The SA Human Rights Commission has called for state authorities, including police crime intelligence experts, to uncover those behind the “wave of land-occupations” taking place in Cape Town.
Cape Town mayor Dan Plato announced this week: “Attempts to illegally occupy land, City projects or community facilities include several orchestrated attempts in Mfuleni, Khayelitsha, Wallacedene, Delft (Blikkiesdorp), Dunoon, Firgrove (Macassar), Milnerton and Nyanga, among others.”
The SA Human Rights Commission’s Reverend Chris Nissen has called on all relevant state authorities, including the police’s crime intelligence service, to uncover who may be behind the current “wave of land invasions”.
“I have seen this wave of invasions, and asked myself why the City of Cape Town is not preventing these invasions?
“The Human Rights Commission does not condone any illegal land grabs. There are communities sitting on waiting lists for 30 years or more. People must respect the law and not jump the queue.
“At the same time, we recognise the needs of homeless people – but it needs to be done in an orderly fashion,” Nissen told News24.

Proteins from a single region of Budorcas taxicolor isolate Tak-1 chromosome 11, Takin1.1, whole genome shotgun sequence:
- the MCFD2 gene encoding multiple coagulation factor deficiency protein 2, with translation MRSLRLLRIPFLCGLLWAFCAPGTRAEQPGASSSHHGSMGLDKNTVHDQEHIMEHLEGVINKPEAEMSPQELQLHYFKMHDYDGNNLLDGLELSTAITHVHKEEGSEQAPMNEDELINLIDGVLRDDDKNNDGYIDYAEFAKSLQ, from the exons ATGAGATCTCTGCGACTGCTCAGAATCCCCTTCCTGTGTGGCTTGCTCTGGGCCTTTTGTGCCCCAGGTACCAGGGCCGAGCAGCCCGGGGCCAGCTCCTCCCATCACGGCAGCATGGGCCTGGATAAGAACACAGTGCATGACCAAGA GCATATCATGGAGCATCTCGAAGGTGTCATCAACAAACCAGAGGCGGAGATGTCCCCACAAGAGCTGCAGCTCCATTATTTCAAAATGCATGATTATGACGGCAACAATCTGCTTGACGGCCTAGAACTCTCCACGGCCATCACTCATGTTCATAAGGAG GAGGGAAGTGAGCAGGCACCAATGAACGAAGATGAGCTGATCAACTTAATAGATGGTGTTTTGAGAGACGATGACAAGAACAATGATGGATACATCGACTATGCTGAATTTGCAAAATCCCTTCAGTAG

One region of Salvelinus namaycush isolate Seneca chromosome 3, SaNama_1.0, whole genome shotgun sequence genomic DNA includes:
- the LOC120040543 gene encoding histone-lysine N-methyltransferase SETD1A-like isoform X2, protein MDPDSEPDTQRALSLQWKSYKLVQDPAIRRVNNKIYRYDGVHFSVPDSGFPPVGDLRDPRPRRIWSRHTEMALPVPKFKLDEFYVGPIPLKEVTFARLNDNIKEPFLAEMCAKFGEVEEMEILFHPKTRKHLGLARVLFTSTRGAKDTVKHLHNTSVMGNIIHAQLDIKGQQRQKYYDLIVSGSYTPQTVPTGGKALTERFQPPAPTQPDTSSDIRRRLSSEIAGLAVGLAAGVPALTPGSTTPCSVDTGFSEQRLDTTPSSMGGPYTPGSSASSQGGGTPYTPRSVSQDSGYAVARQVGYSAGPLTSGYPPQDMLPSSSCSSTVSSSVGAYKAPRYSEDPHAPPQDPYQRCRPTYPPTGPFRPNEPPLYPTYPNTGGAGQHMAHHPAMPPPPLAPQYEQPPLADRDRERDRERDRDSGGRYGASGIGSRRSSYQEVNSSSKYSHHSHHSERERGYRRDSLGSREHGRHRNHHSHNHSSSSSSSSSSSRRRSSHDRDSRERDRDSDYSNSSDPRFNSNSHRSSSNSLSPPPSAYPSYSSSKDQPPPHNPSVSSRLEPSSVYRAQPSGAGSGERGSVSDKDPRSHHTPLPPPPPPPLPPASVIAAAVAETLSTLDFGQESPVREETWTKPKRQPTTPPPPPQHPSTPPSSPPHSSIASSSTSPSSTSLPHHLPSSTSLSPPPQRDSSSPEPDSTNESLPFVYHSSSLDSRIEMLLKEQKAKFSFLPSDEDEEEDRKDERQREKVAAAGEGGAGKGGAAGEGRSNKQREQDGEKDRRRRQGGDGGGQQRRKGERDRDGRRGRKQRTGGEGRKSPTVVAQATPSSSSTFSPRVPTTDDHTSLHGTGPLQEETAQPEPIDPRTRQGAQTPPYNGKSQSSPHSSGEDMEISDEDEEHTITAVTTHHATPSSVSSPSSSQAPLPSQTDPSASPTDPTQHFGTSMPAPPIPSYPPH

Police Minister Bheki Cele visited Khayelitsha on Saturday morning where he listened to the concerns of residents after Cape Town law enforcement officers evicted locals, including Bulelani Qolani while he was taking a bath.
On the land occupations, Nissen said the HRC’s urgent interdict was due to be heard in the Western Cape Division of the High Court on Friday July 24, and sought three rulings:
- First, that the City of Cape Town had to have a court order, in order to evict anyone.
- Second, that court orders could only be executed post-lockdown.
- And, third, that the City evicted in a “humane way”, and “dismantled”, not demolished structures.
Nissen denounced any suggestion that land invasions were in any way linked to the HRC’s pending court case; and said he suspected other forces could be at work.
“Crime intelligence must investigate,” Nissen urged, to put a stop to the current “wave of land invasions”.
Equally, he said the legitimate needs of the homeless had to be tackled by the City of Cape Town.
In a statement on Tuesday, Plato said land under threat from invaders included “land for services, nature conservation land, play parks or City housing projects”.
“The City, together with law enforcement agencies, is doing its best to thwart the attempts, but it is mostly large-scale, well-planned, well-funded and orchestrated invasions. Actions to prevent the invasions or illegal occupations are also being met in some areas with extreme violence and destruction of property and the breaking down of community facilities,” Plato said.